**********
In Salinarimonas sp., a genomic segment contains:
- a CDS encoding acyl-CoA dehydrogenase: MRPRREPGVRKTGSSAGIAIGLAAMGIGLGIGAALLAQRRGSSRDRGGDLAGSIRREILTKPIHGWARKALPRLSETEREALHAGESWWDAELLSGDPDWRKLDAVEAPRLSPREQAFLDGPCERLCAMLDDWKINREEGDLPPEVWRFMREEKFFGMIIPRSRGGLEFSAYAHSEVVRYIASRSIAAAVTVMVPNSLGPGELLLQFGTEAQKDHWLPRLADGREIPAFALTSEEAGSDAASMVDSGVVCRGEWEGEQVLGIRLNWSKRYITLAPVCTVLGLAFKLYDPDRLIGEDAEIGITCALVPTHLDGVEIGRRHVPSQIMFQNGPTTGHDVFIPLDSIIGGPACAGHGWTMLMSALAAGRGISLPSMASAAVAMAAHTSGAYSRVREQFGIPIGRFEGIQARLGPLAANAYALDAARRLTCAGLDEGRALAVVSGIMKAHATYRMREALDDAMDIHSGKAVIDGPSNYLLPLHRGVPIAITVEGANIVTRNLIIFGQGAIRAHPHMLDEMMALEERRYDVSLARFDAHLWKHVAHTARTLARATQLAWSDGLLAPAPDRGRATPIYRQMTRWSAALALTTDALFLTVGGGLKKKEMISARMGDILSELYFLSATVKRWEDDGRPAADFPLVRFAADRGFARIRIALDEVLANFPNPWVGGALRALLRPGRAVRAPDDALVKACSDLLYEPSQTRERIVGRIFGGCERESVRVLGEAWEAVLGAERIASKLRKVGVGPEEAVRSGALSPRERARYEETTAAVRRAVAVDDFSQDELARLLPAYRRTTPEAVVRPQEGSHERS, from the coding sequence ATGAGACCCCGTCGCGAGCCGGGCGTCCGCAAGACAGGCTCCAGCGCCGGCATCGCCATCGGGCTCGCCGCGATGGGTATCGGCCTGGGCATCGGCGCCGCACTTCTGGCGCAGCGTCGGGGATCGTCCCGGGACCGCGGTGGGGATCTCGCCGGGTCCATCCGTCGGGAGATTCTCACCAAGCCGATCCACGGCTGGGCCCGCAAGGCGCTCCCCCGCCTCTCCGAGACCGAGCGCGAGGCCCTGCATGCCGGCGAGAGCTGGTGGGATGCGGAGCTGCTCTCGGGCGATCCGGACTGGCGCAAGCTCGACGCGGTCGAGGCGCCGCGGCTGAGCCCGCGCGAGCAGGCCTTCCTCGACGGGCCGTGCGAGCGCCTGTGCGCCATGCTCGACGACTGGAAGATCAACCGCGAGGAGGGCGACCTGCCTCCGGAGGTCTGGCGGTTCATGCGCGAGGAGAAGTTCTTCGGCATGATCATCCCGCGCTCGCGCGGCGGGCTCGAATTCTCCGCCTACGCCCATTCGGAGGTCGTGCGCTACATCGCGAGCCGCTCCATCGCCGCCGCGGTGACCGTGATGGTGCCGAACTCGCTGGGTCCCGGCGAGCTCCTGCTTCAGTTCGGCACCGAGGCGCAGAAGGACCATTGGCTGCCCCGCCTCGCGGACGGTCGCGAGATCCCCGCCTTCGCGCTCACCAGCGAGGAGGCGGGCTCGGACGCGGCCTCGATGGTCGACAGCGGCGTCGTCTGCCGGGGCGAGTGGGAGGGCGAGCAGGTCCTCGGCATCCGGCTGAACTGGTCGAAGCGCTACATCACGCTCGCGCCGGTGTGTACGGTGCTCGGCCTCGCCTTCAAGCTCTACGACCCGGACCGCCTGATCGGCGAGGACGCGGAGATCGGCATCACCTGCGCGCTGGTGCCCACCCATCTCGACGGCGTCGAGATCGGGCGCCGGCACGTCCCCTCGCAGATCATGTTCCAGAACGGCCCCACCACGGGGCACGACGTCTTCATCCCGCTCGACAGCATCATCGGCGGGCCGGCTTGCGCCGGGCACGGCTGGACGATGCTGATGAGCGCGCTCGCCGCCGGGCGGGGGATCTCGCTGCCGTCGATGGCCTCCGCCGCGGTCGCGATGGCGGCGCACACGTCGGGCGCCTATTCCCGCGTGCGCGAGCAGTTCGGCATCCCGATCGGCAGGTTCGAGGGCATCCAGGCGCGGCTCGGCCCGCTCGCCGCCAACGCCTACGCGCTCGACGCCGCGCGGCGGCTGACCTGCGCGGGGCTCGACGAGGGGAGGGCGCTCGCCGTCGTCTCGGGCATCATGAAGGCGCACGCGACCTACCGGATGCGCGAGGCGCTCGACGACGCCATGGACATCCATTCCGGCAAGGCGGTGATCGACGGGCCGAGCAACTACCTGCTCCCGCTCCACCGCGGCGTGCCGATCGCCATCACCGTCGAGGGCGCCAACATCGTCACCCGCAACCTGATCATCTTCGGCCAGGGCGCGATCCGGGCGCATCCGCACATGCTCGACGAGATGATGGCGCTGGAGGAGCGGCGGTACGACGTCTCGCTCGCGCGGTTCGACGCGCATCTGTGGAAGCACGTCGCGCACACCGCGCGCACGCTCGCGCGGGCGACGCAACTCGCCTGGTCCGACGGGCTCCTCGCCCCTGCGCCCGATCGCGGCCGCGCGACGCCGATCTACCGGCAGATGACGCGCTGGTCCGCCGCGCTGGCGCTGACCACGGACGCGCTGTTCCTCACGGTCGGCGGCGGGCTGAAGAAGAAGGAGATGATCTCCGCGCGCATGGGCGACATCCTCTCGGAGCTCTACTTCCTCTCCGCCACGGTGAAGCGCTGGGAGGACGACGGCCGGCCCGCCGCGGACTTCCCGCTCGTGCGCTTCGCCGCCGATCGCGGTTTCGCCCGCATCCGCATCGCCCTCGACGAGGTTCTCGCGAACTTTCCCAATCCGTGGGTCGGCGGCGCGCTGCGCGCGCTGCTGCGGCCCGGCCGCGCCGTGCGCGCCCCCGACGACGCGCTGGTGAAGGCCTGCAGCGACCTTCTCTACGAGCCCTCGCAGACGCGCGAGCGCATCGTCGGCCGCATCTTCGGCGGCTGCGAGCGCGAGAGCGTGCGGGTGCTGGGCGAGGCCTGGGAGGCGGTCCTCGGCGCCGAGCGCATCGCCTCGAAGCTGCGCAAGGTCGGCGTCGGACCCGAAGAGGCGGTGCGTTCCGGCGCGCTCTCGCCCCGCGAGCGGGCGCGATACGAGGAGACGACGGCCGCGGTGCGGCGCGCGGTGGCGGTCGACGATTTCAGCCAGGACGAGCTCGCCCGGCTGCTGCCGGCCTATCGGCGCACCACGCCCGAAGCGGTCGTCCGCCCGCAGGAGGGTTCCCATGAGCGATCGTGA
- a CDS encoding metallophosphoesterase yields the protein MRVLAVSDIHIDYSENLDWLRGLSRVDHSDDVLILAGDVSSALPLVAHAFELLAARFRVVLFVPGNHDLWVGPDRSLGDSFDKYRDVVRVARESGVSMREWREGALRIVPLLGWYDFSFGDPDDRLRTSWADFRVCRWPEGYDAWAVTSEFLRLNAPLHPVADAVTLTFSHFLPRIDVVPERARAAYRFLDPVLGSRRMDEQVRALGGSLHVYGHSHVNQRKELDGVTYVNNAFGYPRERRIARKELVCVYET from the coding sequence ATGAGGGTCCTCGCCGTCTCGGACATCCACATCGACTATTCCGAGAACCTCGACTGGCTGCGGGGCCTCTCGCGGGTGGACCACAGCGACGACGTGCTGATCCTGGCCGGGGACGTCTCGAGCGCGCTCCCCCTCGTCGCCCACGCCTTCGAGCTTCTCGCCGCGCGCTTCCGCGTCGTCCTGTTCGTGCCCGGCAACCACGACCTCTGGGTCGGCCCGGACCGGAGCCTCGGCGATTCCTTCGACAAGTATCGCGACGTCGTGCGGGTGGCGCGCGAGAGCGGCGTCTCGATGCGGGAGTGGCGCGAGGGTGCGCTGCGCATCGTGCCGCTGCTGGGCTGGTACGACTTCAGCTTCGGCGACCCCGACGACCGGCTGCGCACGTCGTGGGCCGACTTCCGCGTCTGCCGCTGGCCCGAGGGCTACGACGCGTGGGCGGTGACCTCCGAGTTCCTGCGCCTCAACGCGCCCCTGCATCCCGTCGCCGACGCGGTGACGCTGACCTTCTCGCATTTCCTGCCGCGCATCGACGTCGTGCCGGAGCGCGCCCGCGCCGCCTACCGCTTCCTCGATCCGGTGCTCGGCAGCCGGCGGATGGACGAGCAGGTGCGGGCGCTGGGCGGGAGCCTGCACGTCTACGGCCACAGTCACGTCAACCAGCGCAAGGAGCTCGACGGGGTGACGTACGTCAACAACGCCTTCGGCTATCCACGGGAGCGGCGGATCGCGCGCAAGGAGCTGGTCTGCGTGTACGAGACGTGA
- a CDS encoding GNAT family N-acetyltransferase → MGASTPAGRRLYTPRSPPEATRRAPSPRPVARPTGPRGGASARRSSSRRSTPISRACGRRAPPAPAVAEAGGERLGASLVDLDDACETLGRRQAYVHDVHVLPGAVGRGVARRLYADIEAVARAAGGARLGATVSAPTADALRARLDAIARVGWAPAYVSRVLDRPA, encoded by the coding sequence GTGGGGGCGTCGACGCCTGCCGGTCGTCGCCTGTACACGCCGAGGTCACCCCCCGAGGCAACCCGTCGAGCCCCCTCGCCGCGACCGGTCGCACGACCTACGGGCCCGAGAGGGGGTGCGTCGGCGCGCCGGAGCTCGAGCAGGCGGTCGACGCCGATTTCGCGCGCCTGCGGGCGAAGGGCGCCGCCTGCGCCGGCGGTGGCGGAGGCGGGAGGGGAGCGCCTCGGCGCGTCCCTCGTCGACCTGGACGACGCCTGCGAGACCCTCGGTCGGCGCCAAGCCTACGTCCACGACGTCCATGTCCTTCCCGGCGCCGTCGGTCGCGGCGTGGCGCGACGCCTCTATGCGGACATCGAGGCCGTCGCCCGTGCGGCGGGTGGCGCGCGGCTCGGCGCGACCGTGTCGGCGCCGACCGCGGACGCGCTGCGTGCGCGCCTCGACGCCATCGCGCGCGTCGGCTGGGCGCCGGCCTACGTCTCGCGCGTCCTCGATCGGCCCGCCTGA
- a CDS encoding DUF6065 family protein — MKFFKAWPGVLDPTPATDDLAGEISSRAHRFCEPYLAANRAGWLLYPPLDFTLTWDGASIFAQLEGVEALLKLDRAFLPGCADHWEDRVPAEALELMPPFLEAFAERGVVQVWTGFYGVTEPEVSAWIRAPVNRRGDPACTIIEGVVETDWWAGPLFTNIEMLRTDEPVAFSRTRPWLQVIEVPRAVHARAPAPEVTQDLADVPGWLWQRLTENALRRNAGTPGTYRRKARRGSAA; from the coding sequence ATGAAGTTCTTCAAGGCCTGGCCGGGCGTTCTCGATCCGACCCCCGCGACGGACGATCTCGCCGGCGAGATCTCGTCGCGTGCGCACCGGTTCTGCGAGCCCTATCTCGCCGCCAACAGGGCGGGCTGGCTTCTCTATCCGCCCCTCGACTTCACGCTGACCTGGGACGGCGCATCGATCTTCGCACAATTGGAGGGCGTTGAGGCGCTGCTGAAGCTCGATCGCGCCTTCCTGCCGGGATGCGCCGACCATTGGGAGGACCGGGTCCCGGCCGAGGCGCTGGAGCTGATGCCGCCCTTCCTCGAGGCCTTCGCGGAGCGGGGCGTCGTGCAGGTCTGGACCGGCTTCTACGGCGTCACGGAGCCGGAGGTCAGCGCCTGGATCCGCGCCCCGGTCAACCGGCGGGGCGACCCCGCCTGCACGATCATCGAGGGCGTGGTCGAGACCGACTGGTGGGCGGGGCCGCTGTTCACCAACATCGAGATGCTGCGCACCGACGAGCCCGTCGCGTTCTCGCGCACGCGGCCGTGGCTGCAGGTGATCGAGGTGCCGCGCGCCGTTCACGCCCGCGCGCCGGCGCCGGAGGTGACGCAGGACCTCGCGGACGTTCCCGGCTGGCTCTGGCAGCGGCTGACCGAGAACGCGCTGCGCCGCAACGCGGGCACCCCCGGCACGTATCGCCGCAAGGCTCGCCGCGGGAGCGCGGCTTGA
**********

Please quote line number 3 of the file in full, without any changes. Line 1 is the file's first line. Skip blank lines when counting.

- a CDS encoding metallophosphoesterase yields the protein MRVLAVSDIHIDYSENLDWLRGLSRVDHSDDVLILAGDVSSALPLVAHAFELLAARFRVVLFVPGNHDLWVGPDRSLGDSFDKYRDVVRVARESGVSMREWREGALRIVPLLGWYDFSFGDPDDRLRTSWADFRVCRWPEGYDAWAVTSEFLRLNAPLHPVADAVTLTFSHFLPRIDVVPERARAAYRFLDPVLGSRRMDEQVRALGGSLHVYGHSHVNQRKELDGVTYVNNAFGYPRERRIARKELVCVYET from the coding sequence ATGAGGGTCCTCGCCGTCTCGGACATCCACATCGACTATTCCGAGAACCTCGACTGGCTGCGGGGCCTCTCGCGGGTGGACCACAGCGACGACGTGCTGATCCTGGCCGGGGACGTCTCGAGCGCGCTCCCCCTCGTCGCCCACGCCTTCGAGCTTCTCGCCGCGCGCTTCCGCGTCGTCCTGTTCGTGCCCGGCAACCACGACCTCTGGGTCGGCCCGGACCGGAGCCTCGGCGATTCCTTCGACAAGTATCGCGACGTCGTGCGGGTGGCGCGCGAGAGCGGCGTCTCGATGCGGGAGTGGCGCGAGGGTGCGCTGCGCATCGTGCCGCTGCTGGGCTGGTACGACTTCAGCTTCGGCGACCCCGACGACCGGCTGCGCACGTCGTGGGCCGACTTCCGCGTCTGCCGCTGGCCCGAGGGCTACGACGCGTGGGCGGTGACCTCCGAGTTCCTGCGCCTCAACGCGCCCCTGCATCCCGTCGCCGACGCGGTGACGCTGACCTTCTCGCATTTCCTGCCGCGCATCGACGTCGTGCCGGAGCGCGCCCGCGCCGCCTACCGCTTCCTCGATCCGGTGCTCGGCAGCCGGCGGATGGACGAGCAGGTGCGGGCGCTGGGCGGGAGCCTGCACGTCTACGGCCACAGTCACGTCAACCAGCGCAAGGAGCTCGACGGGGTGACGTACGTCAACAACGCCTTCGGCTATCCACGGGAGCGGCGGATCGCGCGCAAGGAGCTGGTCTGCGTGTACGAGACGTGA